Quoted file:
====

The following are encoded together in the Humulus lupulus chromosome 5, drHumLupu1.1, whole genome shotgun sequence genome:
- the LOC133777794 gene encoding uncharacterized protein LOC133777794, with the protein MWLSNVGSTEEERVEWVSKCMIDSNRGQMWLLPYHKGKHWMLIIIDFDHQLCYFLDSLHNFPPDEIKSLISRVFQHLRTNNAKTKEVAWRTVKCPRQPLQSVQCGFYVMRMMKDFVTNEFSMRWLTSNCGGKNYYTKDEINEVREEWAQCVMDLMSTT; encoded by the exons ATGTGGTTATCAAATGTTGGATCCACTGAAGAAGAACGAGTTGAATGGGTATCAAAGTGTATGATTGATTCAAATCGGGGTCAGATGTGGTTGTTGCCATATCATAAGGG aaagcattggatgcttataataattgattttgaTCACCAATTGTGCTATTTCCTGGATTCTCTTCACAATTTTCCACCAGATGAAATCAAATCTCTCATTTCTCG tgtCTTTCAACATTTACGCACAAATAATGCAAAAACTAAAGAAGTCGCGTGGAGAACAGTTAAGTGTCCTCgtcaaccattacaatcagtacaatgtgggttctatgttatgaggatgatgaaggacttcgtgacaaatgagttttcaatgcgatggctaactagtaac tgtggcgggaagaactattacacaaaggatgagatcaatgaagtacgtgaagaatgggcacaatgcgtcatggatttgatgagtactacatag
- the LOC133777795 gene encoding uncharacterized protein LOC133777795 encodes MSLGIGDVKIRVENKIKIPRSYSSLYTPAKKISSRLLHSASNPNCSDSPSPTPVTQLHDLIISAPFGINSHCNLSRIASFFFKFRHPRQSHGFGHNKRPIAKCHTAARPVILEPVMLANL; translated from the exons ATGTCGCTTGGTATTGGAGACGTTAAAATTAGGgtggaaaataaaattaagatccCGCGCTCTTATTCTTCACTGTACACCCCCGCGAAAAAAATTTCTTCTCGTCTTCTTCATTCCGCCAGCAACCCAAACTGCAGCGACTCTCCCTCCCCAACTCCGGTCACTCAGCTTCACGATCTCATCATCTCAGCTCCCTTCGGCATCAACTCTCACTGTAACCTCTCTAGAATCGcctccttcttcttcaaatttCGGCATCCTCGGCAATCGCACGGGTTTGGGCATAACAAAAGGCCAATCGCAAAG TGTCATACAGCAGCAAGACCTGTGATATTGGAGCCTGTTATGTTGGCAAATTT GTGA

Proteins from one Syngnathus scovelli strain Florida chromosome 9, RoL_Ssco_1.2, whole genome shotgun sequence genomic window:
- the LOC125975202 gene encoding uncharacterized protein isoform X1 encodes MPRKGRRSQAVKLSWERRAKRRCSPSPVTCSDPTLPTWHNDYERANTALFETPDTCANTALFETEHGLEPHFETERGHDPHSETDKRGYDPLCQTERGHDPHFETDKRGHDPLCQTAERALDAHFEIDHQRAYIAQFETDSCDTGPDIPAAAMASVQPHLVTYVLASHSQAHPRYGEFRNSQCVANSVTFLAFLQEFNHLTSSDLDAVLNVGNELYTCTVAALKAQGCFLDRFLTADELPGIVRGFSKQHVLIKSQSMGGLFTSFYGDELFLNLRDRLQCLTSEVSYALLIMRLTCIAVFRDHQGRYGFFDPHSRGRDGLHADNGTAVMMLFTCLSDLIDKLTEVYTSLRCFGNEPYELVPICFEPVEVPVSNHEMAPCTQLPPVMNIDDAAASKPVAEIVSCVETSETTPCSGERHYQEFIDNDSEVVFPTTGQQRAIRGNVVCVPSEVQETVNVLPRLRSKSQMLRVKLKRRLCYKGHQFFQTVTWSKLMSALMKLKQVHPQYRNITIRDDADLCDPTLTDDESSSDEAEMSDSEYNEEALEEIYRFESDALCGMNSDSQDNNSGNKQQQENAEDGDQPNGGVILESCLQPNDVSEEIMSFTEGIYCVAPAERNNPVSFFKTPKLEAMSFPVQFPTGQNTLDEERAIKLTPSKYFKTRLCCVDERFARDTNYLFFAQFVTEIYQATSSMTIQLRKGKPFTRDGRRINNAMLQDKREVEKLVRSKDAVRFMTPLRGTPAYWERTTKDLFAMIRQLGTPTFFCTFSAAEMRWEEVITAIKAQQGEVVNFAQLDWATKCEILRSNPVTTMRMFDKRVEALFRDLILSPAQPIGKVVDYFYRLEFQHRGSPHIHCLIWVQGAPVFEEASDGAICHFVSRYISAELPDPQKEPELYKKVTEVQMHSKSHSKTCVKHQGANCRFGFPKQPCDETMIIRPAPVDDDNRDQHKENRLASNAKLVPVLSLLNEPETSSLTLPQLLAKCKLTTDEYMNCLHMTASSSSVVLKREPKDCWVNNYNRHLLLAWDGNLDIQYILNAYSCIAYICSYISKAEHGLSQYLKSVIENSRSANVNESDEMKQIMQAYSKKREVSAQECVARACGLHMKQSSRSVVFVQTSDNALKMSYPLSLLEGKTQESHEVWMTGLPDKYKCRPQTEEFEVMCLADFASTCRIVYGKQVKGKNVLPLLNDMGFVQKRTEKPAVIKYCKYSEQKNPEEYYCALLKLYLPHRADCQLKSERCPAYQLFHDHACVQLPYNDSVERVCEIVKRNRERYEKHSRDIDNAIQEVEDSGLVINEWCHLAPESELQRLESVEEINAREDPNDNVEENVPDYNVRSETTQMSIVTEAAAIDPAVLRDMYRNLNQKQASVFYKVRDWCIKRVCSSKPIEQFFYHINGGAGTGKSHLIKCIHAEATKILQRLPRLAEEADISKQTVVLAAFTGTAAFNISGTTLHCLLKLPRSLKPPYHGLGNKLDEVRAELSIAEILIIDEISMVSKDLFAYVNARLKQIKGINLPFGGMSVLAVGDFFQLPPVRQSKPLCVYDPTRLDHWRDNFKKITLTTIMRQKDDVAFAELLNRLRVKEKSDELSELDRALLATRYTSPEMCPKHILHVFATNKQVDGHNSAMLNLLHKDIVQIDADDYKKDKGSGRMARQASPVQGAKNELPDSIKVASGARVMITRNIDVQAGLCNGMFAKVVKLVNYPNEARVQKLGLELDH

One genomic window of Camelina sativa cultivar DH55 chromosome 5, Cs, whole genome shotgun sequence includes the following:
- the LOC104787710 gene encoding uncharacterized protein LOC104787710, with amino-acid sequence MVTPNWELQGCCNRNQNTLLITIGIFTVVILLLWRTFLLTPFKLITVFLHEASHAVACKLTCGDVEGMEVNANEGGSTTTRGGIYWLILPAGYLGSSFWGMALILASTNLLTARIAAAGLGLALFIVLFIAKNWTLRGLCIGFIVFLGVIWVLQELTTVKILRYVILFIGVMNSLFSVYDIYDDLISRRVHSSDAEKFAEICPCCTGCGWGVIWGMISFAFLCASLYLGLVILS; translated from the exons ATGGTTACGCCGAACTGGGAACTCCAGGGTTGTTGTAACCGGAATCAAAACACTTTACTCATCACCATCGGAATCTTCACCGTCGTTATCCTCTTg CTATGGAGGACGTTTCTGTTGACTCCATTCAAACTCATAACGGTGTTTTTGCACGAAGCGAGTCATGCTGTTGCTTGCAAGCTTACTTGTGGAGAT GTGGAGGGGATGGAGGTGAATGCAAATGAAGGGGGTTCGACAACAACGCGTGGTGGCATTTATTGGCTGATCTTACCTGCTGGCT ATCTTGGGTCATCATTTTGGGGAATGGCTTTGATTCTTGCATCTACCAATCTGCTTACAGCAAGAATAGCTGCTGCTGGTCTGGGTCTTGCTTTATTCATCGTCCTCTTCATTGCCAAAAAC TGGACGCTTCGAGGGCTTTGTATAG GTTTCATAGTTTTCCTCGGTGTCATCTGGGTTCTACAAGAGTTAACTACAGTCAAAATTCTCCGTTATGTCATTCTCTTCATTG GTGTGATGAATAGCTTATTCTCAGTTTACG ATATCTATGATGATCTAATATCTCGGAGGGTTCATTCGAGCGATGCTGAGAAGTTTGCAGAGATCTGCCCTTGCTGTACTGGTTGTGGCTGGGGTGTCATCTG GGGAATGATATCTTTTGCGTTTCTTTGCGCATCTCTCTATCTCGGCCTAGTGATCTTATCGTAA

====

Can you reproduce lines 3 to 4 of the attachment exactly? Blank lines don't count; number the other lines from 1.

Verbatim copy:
- the LOC133777795 gene encoding uncharacterized protein LOC133777795 encodes MSLGIGDVKIRVENKIKIPRSYSSLYTPAKKISSRLLHSASNPNCSDSPSPTPVTQLHDLIISAPFGINSHCNLSRIASFFFKFRHPRQSHGFGHNKRPIAKCHTAARPVILEPVMLANL; translated from the exons ATGTCGCTTGGTATTGGAGACGTTAAAATTAGGgtggaaaataaaattaagatccCGCGCTCTTATTCTTCACTGTACACCCCCGCGAAAAAAATTTCTTCTCGTCTTCTTCATTCCGCCAGCAACCCAAACTGCAGCGACTCTCCCTCCCCAACTCCGGTCACTCAGCTTCACGATCTCATCATCTCAGCTCCCTTCGGCATCAACTCTCACTGTAACCTCTCTAGAATCGcctccttcttcttcaaatttCGGCATCCTCGGCAATCGCACGGGTTTGGGCATAACAAAAGGCCAATCGCAAAG TGTCATACAGCAGCAAGACCTGTGATATTGGAGCCTGTTATGTTGGCAAATTT GTGA

Proteins from one Syngnathus scovelli strain Florida chromosome 9, RoL_Ssco_1.2, whole genome shotgun sequence genomic window: